Balancing effort and resources between long and short-term objectives is, and will always be, a strategic conundrum that will mystify businesses for all time. This also applies to B2B marketing strategy.
However, there is a way for businesses to hit short-term goals without compromising long-term success.
Attempting to generate leads to sustain current business can also work hand in hand with a brand positioning strategy that will stimulate growth and opportunities much further down the line through the authority and perception that is created through consistent communication.
Here’s how we do it for our SMB clients.
Set and understand your communication goals
You can’t work effectively without knowing what you’re working towards.
Establish measurable KPIs and goals and constantly keep an eye on them. The following goals are nearly ubiquitous for most B2B businesses:
- Building brand recognition and reputation among decision makers in target industries.
- Generating awareness of your particular product or service.
- Generating business leads.
It’s important to understand that your particular business might not require all three all the time. An IT provider likely doesn’t need to advertise that it can help set up your printer, but the same company might also do automation work that some businesses don’t even realise they need.
Generally speaking, the first two goals on that list are generally seen as long-term goals – they are definitely not easy to achieve in a short period of time unless your marketing budget permits it.
Neither may directly generate business leads in the short term, because for many businesses, hiring a B2B service takes time and a level of trust in the supplier that normally isn’t as much of an obstacle in B2C situations.
Multi-purpose content for SEO, SEM, and Social Media
The most effective way to leverage your communication budget is through clever planning and use of the content you create.
What we suggest is the creation of content that works for both your short and long-term goals: content that provides value for those who have never heard of your brand, but also builds your brand’s overall reputation if seen regularly by the right people.
For example, in order to build brand recognition, you may decide to opt for an SEO strategy that has the goal of placing your website at the top of high-intent search results related to your business.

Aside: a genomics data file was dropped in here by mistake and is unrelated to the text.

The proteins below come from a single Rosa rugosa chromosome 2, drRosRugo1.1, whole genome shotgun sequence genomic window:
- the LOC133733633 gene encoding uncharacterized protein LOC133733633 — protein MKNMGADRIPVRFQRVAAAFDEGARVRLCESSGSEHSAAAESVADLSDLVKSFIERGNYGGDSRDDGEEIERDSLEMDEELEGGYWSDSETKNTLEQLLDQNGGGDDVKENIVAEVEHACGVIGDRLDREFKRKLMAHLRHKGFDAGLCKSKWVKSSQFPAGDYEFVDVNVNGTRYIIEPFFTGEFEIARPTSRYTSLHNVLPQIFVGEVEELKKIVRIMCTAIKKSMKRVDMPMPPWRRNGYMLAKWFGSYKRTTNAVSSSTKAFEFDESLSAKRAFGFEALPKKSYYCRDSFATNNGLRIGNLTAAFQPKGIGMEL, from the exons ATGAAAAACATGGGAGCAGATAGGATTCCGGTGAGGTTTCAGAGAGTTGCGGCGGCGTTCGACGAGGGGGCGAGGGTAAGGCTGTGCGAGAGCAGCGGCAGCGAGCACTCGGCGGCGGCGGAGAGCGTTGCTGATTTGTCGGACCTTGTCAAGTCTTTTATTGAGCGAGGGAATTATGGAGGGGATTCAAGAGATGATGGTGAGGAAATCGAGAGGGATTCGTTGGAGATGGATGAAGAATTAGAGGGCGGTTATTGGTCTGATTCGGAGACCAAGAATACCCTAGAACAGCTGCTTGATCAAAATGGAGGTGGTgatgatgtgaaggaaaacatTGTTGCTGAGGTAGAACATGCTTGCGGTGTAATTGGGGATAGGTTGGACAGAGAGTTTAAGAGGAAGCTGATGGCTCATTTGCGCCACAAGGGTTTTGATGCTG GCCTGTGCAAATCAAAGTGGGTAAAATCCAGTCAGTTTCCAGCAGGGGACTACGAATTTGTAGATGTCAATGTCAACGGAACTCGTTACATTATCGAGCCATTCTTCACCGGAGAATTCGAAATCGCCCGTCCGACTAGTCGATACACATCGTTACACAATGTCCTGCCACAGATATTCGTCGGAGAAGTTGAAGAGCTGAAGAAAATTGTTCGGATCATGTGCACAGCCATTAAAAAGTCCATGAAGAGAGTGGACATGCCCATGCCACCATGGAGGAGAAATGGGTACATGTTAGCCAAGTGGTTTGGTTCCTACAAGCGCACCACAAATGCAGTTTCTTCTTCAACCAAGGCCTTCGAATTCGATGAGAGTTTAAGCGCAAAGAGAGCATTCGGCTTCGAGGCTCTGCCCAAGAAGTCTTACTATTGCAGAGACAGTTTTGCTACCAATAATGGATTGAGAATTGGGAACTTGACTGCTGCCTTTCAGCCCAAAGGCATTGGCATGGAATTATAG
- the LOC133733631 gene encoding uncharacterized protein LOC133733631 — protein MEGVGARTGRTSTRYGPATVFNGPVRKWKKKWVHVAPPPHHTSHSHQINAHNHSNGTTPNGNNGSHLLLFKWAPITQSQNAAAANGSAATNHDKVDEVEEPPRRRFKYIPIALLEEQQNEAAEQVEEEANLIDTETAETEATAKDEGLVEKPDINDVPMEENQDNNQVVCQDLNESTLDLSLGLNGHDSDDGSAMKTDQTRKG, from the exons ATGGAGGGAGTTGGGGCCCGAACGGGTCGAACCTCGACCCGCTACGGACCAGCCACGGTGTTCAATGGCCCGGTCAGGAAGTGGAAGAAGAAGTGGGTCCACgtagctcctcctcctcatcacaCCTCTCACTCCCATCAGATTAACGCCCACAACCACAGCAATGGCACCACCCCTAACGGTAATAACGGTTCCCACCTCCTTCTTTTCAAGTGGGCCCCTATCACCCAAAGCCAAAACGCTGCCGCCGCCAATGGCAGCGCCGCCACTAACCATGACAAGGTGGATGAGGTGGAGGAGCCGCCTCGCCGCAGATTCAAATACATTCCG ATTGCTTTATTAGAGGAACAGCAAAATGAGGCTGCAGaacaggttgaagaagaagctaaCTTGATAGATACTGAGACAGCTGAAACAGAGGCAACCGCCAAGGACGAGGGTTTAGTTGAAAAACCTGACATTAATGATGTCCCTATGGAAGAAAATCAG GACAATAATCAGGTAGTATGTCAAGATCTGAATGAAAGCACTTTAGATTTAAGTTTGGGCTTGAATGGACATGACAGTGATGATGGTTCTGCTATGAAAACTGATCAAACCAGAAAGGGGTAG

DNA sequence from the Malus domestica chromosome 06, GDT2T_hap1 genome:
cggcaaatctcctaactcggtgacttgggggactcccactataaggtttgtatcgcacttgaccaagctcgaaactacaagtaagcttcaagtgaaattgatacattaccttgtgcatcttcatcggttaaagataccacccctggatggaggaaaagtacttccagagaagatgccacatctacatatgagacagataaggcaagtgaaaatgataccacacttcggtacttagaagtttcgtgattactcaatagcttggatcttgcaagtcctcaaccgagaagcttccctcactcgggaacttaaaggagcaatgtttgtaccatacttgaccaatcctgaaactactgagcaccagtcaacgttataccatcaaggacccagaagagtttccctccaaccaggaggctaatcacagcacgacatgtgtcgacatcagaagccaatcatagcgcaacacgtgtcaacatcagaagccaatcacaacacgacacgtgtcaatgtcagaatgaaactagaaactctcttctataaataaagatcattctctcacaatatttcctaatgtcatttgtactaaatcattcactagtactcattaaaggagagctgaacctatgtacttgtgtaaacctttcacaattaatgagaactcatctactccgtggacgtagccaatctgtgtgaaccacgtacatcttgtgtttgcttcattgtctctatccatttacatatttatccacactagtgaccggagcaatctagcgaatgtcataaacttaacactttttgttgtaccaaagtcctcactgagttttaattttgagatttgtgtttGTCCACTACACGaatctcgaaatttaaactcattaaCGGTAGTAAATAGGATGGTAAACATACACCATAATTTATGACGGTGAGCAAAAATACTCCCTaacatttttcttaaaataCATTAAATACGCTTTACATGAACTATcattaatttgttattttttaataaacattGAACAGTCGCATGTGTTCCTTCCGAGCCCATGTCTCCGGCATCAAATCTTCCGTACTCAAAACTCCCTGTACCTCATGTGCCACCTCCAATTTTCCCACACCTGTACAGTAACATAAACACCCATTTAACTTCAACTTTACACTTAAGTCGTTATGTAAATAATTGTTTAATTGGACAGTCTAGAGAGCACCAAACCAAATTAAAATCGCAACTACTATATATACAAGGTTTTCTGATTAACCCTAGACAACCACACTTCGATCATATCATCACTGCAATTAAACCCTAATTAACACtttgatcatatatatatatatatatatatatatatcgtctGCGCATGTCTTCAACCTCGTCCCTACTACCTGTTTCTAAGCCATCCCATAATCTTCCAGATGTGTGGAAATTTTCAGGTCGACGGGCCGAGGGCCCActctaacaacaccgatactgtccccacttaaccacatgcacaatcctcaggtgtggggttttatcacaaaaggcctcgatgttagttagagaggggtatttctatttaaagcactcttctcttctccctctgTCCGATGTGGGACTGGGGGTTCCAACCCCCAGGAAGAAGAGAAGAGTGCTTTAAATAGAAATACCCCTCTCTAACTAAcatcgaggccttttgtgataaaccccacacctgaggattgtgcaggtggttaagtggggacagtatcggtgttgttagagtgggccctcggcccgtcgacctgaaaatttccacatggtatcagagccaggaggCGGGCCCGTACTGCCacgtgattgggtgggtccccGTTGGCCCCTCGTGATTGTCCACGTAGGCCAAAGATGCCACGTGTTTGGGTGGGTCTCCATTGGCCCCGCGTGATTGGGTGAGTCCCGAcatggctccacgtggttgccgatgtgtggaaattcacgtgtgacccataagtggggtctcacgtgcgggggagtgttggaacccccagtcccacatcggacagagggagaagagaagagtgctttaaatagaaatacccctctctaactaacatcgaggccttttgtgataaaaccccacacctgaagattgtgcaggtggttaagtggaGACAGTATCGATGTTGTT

This is certainly extremely viable, however, it normally takes several concentrated months of content creation and strategy to execute, and results can take months, sometimes even years, to fully bear fruit.
In the meantime, your business may be in dire need of business leads.
Taking the content that you’ve created for your SEO efforts, and adapting them to social media (primarily LinkedIn, for B2B purposes) could not only allow you to further build your reputation and brand awareness but also generate leads in the short term All without significantly raising your communications budget.
An IT services provider wants to generate leads more consistently and has just launched a new website.
As part of their lead generation strategy, they’re creating content to rank highly on local search engines for IT services.
One of the SEO-focused pieces of content they create is called ‘IT Security Compliance for SMBs’. Their plan is to have this piece of content ranking on the first page of search results within the next few months.
In the meantime, however, they take the content they created and turn it into a well-designed PDF that is available for download on their website in exchange for an email address, and they create LinkedIn ads designed to drive website visitors.
Their CEO also creates his own LinkedIn post talking about the importance of security compliance based on his own personal experience.
3 birds, one piece of content.
Bonus: Communicate with purpose
A lot of B2B companies think that since they live in the B2B space, they need not invest as much into the appearance and depth of their own brand.
This is true, to a point.
Most businesses don’t need Nike-levels of investment in their brand, but it is essential nonetheless if you want the above process to work well.
Building a reputation for being more than just your run-of-the-mill service provider requires your company to communicate in a way that attracts like-minded leaders that have partnership potential.
Communicating in a human, value-focused manner can open up opportunities for dialogue that would otherwise be impossible.
We go into more detail about the power of brand in B2B marketing here. But don’t just take it from us. Here’s what IBM’s Chief Marketing Officer, Carla Piñyero Sublett had to say about the way she approaches her role.
“Since the advent of ad tech, B2B marketers have lost their way. We forgot that our No. 1 responsibility is to create relationships and add value. That’s not going to happen by peppering LinkedIn inboxes, chasing with banner ads or flooding emails. I want to create more of a pull than a push by educating and inspiring customers through rich storytelling.”Carla Piñyero Sublett, IBM
While creating the communication content for your B2B business might not be particularly simple, making the absolute most of it can be. Once you’ve gone through the hassle of creating excellent content, it would be a crime not to leverage all the viable channels available to maximise its effectiveness.
It’s a tried and tested approach that has worked for us and a countless number of our clients, when done strategically.